If you are looking to change jobs, pushing for a promotion, trying to build a career in a new sector or get back into the workplace, then an inclusive employer that offers a disability-friendly working environment is an attractive proposition.

Your disability should not be a barrier when it comes to your career and knowing about inclusive employment and what you should look for is an important part of your job hunt. So, what should you expect from an inclusive employer when looking for that new role?

Your right to equality in the workplace

According to disability charity, Scope, disabled people are twice as likely to be unemployed as non-disabled people. But, despite the potential barriers, support and guidance is readily available to get – and keep – you in work.

The first place to start is to know your rights when it comes to work and employment. Under the Equality Act 2010, it is against the law for employers to discriminate against you because of your disability. The Act covers a range of areas, from the initial job application and interview, through to pay, promotion and redundancy, as well as retirement and can also be applied, should you become disabled while already in a job.

Employers are also obliged to make ‘reasonable adjustments’ in the workplace to ensure you have equality as an employee and that you can successfully fulfil your role. These adjustments can include your working hours as well as physical adaptations to help you do your job.

For more information on the Act and how it protects you in the workplace, visit: www.gov.uk/rights-disabled-person/employment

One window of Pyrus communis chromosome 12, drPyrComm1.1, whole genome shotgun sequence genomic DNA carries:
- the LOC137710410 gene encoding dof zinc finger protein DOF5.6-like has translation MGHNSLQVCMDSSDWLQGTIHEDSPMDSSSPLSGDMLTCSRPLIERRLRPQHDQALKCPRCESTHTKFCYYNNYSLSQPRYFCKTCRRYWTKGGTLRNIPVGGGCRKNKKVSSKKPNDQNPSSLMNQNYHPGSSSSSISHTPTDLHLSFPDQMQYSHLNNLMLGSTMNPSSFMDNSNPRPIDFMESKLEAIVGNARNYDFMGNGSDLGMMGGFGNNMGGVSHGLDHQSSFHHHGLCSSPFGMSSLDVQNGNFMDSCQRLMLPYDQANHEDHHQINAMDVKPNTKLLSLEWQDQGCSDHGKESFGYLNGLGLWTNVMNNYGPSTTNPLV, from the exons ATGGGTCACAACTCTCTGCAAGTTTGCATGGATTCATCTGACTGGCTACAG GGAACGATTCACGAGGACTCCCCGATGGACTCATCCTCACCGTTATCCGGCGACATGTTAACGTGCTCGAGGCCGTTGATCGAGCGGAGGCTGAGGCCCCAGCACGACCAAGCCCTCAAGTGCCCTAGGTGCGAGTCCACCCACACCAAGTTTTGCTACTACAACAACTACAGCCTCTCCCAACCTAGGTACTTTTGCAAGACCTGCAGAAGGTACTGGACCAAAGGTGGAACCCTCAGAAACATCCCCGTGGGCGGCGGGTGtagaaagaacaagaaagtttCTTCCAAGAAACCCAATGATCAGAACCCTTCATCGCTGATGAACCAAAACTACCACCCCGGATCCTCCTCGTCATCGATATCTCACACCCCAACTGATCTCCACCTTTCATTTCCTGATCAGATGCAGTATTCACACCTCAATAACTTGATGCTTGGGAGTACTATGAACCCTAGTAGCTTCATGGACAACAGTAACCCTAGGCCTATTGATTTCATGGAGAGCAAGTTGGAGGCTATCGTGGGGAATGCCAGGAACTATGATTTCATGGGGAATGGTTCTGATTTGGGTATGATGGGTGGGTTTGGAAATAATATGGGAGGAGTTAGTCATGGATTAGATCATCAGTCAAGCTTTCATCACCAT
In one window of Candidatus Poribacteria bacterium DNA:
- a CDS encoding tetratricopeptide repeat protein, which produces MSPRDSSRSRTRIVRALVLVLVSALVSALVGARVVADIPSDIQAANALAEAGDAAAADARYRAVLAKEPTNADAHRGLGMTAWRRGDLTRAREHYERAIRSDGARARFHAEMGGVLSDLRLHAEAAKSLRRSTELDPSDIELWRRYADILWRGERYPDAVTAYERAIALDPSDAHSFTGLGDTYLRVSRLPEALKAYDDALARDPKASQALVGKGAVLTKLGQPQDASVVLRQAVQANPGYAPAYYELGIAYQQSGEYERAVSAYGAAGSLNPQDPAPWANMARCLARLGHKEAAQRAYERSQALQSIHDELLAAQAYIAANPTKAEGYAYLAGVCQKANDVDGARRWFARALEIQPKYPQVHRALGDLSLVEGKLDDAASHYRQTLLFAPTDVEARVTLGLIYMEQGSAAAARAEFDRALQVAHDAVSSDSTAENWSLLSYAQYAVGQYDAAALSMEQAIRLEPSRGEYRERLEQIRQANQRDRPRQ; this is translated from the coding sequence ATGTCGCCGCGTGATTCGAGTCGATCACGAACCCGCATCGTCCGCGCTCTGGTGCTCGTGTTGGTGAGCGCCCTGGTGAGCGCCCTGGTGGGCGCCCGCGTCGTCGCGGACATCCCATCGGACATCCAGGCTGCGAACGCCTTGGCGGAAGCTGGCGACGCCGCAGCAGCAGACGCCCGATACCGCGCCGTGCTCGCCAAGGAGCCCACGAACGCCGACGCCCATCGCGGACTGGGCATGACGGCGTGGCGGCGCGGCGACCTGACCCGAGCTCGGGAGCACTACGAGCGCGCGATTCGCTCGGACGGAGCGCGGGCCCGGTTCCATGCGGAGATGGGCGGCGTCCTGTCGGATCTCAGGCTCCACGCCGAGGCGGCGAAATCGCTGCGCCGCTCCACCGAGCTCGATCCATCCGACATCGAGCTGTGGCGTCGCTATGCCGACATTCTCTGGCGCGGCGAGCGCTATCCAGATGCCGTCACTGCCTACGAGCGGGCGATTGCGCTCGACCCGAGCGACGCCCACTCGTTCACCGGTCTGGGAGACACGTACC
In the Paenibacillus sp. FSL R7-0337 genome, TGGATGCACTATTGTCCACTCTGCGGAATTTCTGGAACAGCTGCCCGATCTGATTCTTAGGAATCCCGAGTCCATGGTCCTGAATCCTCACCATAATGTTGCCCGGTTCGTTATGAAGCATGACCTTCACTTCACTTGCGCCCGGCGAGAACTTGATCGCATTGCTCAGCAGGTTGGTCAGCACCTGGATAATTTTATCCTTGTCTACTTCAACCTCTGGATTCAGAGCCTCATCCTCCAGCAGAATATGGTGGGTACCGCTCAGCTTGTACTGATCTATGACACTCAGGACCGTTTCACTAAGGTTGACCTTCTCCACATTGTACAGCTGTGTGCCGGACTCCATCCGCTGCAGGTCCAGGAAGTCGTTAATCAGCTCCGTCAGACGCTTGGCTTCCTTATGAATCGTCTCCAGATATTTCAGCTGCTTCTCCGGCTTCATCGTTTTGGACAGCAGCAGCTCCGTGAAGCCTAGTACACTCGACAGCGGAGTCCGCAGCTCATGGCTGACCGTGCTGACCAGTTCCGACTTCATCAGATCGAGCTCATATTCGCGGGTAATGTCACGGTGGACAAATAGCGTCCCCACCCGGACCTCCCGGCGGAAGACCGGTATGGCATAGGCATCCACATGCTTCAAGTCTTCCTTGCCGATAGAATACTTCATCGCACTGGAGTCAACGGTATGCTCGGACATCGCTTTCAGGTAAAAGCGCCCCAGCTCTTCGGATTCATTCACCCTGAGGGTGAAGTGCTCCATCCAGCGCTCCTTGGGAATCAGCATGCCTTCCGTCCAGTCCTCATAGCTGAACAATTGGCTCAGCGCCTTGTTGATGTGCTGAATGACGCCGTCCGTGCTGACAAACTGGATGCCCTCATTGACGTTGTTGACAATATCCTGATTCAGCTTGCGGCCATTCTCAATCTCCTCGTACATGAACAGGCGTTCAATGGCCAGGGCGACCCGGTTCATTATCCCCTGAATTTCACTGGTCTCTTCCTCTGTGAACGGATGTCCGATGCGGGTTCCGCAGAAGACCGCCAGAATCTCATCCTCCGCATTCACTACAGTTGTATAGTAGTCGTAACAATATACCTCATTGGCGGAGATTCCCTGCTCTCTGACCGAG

The benefits of creating an inclusive workplace

Research has indicated that by getting an extra one million disabled people into work, the UK economy could see a £45m boost by 2030. Furthermore, the value of a diverse and inclusive workforce is so much more than financial – to both the employee and their employer. Inclusive Employers, who champion organisations that look to build inclusive workplaces, believe that by embracing diversity, employers can recruit the best candidates and build staff loyalty.

Actively encouraging applications from disabled people is clearly good for business, as confirmed by many of Inclusive Employers’ members, which currently include: Arriva, the Environment Agency, HRMC, Sky and Tesco. An inclusive recruitment and retention policy can not only increase the number of quality applicants but also creates a skilled and knowledgeable workforce that reflects the diversity of the customers or community an organisation serves.

Loyalty among a workforce is also key to an organisation’s success, and by recognising the diverse lifestyles, needs and priorities amongst their staff, employers can get the very best out of their employees.

“Organisations who create an inclusive, disability-friendly work environment are able to recruit and retain the widest talent pool possible”, says Inclusive Employers Special Projects Offi cer, Zeinab Ali, “making them more representative of Society.”

How to identify an inclusive employer

While all employers must adhere to the Equality Act 2010, some employers seem to go that extra mile when it comes to proactively encouraging disabled people to apply. As part of your job hunt you should include some research on organisations that regard themselves as inclusive employers.

Check out their websites and job adverts that state they want to increase diversity or are an equal opportunity employer. The Business Disability Forum: www.businessdisabilityforum.org.uk also lists all its members and many large companies such as Virgin Media and Marks & Spencer have their inclusion policies online.